Sunday, May 31, 2009

Reactive VS Proactive----Parents on the Edge

What is it that makes too many parents more reactive than proactive when it comes to child safety? Are we becoming too complacent in our present day lifestyle securities? As the news on a daily basis recounts the accidental death of children under five years old, I can't help but wonder; how can this be? Where were the parents of this child? What could they be doing that was more important than a child's safety? Of course, we all know that accidents happen and not all accidents can be avoided. But all too often the causes of these accidental deaths of very young children are all too often glaring 20/20 hindsight. Why do parents not spend a little extra time saying, "Let's do this" rather than saying, "Why didn't I.?"

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A crib baby whose crib is placed too close to a window blind tangles its head in the blind cord and is strangled. A four-year-old squeezes through the fifth story balcony railings of a prominent hotel and falls to his death. A grandmother sends her two-year-old grandson outside to play with his father and grandfather. She shouts out the back door that the baby is coming out, but doesn't realize no one heard. The baby was found an hour later in the bottom of the above ground swimming pool. A four-year-old girl playing around her parent's treadmill has strangled on the dangling treadmill cord. And now, more recently, a two-year-old girl has died after swallowing a tiny button' battery that has destroyed her esophagus. As heartbreaking and unpleasant as these statistics are to read and hear about, we all know that all of these deaths could have been prevented.

No matter how many times you purchase an article with warnings of KEEP OUT OF REACH OF CHILDREN and bring it home; there is always the one time that the warning goes unnoticed, ignored, or maybe it isn't there at all, because it is something that no one thought could be a hazard-until it's too late. Most manufacturers, especially of children's toys try to think proactively-they have a lot to lose. Now it is time that parents begin to think proactively-they have even more to lose.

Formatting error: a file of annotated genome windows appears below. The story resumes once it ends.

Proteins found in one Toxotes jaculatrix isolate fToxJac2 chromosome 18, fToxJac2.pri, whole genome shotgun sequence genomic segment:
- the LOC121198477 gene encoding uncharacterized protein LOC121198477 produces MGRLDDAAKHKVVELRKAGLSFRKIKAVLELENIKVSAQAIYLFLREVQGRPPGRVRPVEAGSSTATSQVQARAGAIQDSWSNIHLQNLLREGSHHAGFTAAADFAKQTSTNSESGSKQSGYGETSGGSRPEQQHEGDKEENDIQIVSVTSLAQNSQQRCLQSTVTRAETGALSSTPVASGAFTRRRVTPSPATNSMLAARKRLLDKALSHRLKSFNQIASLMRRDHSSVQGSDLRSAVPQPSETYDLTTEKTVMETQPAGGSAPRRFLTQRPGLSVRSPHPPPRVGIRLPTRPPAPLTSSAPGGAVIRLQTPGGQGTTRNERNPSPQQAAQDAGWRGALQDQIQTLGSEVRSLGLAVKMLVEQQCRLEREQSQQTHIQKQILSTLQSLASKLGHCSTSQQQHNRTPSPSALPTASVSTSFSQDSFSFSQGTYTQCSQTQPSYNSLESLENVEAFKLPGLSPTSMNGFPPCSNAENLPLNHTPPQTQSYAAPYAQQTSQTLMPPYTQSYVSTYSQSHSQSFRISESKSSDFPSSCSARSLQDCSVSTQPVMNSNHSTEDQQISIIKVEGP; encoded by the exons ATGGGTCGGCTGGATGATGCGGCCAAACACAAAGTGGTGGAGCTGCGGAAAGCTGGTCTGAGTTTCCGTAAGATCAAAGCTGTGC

My love of children and babies has prompted me to ask-no plead, beg-parents and grandparents to please become proactive in your baby's safety. Look for the obvious safety hazards, and then look again and again for the not so obvious. Don't leave anything to chance. Know where your child is at all times and the very young should be within view or checked on more often than you think necessary. Nothing, absolutely nothing can replace a lost child!

Call me obsessive, but when SIDS became a household word, my babies slept between my husband and myself until they were well past the age of incidence. And we each took turns placing our hands on our babies back through out the night just to check for breathing. We now do the same with our grandbabies, when they spend the night. I'm sure DR. SPOCK' would roll over in his grave if he knew that I read his book thoroughly with my first baby, then tossed it in the trashcan and raised my children my way.

When a parent loses a baby, especially through accidental death, the devastation can be two-fold. A baby's death can put the parent or parents on the edge, or worse, over the edge. Then not only is the child lost but a spouse or parent of other siblings can be lost as well. Don't let your baby become a statistic, don't let your family suffer the unthinkable-become that Proactive Parent and be there for your children.

About the Author

Sandra E. Graham

Sandra graduated from Egypt High School in Egypt, Arkansas in 1965. Continuing her education by attending Eastfield College in Mesquite, Texas; Crowley’s Ridge Community College; Mississippi Community College; and finally back home to Arkansas State University in Jonesboro, Arkansas. Visit her website at to see her newest publications. Sandra's books Amos Jakey and Nicolina are historical adventure books published by American Book publishing and may be purchased through, Amazon, Books in Print, Barnes and Noble, and Baker & Taylor. She also writes free book reviews for authors through Book Pleasures.

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